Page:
I had to call my son at his after school program a few years ago. I wanted to check in on him and see how he was feeling. This was the first time that we had spoken on the phone without a family member on the other side. It was strange to hear his voice. He was a little surprised, but started chatting to me. And at the end of the conversation, I said “Bye Kabir” and he said “Bye Mommy” and then nothing happened. We did that a few more times and then I realized that he didn’t want to hang up on me. Something in him prevented him from wanting to hang up. Finally I said, “It’s OK Kabir. I love you. I am going to hang up the phone now” and I did.
A few months ago, I called my daughter’s classroom to talk to her and the same thing happened. We got to the end of our conversation and she didn’t want to hang up on me either. I don’t know whether she didn’t know what to do or something felt wrong about it, but she had a hard time with it. I thought it had to do with my kids not wanting to hang up on their mother, that they didn’t want to show me any disrespect. But just today, as I tutored a first grader in Boston online and over the phone (through an organization called TutorMate), I went to hang up and the same thing happened. My student didn’t want to hang up on me. I finally had to say, “Ok [name], I hope you have a good weekend. I am going to hang up the phone now” and then I did.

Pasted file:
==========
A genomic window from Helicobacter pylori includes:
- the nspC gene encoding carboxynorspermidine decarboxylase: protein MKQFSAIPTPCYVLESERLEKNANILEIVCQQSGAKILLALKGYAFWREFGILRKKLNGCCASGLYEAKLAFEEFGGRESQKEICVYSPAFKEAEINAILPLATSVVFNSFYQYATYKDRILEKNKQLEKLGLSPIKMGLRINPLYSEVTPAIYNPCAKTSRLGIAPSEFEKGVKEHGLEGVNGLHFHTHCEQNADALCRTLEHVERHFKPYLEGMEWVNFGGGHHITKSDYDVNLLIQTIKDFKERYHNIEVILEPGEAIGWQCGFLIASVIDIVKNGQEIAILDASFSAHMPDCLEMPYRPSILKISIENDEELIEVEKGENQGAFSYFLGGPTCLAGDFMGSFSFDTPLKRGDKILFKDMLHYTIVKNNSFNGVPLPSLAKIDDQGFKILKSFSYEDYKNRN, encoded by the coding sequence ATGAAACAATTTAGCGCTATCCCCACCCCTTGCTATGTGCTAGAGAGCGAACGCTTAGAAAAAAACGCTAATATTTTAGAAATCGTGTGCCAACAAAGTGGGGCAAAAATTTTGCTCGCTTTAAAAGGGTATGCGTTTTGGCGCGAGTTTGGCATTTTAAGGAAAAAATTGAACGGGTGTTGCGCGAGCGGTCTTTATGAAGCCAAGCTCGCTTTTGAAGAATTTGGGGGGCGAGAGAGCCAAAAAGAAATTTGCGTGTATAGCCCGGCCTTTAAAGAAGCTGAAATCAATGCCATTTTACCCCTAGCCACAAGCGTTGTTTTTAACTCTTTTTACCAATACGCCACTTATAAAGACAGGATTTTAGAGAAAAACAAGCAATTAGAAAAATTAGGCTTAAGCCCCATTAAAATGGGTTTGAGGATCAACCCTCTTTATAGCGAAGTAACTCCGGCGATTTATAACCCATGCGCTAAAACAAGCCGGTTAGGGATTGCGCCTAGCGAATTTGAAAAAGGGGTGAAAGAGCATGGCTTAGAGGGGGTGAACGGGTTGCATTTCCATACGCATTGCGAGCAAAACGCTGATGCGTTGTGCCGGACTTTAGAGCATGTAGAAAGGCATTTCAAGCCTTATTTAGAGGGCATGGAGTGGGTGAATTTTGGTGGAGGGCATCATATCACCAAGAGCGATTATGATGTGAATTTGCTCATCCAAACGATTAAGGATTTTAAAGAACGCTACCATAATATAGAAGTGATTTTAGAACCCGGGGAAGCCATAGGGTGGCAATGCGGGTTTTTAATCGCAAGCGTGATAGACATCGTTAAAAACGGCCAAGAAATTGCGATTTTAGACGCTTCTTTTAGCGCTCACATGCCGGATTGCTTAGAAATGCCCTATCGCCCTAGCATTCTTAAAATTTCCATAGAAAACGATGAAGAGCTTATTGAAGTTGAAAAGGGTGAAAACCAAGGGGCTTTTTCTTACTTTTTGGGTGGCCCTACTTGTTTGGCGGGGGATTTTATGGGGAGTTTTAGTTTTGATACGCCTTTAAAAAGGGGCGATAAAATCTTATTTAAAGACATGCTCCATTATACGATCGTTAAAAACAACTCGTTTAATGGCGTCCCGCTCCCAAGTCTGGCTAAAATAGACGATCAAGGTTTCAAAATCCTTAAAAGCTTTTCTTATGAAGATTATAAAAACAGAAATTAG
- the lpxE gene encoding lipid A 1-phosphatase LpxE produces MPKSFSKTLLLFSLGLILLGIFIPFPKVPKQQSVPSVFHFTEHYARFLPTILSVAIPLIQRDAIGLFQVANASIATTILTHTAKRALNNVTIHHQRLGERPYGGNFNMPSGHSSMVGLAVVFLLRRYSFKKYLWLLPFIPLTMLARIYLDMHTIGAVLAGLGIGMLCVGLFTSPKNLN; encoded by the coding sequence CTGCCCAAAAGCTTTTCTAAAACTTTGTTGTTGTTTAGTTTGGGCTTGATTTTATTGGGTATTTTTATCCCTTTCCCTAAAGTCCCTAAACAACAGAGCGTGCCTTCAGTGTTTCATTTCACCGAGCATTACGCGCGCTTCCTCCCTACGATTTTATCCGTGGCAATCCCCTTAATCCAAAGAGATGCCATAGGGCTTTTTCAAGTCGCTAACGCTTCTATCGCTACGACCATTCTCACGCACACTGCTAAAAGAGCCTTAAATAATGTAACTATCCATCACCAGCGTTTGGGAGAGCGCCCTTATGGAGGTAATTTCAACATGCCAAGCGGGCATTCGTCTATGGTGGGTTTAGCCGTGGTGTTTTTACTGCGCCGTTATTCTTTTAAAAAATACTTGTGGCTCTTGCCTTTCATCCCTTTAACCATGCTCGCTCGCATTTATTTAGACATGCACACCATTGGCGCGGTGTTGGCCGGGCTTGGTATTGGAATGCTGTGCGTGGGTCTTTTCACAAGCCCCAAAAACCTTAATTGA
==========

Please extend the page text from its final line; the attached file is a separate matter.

Have any of you ever experienced this? On some fundamental level, I think that what these children are responding to is how abrupt and perhaps unnatural it is to hang up on somebody. Or perhaps I’m just reading into this behavior. Regardless, I wish I could have stayed on the phone longer with my student today (and I wish the same with my children months and years ago). And perhaps my student not wanting to hang up on me means that a part of him (and them) felt the same way.